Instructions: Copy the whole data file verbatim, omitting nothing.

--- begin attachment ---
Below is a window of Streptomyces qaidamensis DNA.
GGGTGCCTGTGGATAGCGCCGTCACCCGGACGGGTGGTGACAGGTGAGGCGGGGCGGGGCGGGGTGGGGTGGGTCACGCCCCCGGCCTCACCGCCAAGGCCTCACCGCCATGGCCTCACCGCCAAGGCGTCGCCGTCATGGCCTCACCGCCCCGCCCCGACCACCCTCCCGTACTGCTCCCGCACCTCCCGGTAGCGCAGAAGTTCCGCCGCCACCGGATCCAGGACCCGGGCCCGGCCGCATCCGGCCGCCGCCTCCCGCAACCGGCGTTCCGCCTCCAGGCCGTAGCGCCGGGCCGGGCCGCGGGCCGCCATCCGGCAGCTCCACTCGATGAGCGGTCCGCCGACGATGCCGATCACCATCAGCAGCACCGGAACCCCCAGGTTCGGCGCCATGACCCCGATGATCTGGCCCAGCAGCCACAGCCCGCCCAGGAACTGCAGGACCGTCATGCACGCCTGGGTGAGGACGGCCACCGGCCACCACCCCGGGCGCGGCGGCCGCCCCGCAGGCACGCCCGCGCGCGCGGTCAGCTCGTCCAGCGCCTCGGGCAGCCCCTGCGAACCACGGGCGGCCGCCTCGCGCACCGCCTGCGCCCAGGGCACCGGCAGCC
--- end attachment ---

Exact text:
Below is a window of Streptomyces qaidamensis DNA.
GGGTGCCTGTGGATAGCGCCGTCACCCGGACGGGTGGTGACAGGTGAGGCGGGGCGGGGCGGGGTGGGGTGGGTCACGCCCCCGGCCTCACCGCCAAGGCCTCACCGCCATGGCCTCACCGCCAAGGCGTCGCCGTCATGGCCTCACCGCCCCGCCCCGACCACCCTCCCGTACTGCTCCCGCACCTCCCGGTAGCGCAGAAGTTCCGCCGCCACCGGATCCAGGACCCGGGCCCGGCCGCATCCGGCCGCCGCCTCCCGCAACCGGCGTTCCGCCTCCAGGCCGTAGCGCCGGGCCGGGCCGCGGGCCGCCATCCGGCAGCTCCACTCGATGAGCGGTCCGCCGACGATGCCGATCACCATCAGCAGCACCGGAACCCCCAGGTTCGGCGCCATGACCCCGATGATCTGGCCCAGCAGCCACAGCCCGCCCAGGAACTGCAGGACCGTCATGCACGCCTGGGTGAGGACGGCCACCGGCCACCACCCCGGGCGCGGCGGCCGCCCCGCAGGCACGCCCGCGCGCGCGGTCAGCTCGTCCAGCGCCTCGGGCAGCCCCTGCGAACCACGGGCGGCCGCCTCGCGCACCGCCTGCGCCCAGGGCACCGGCAGCC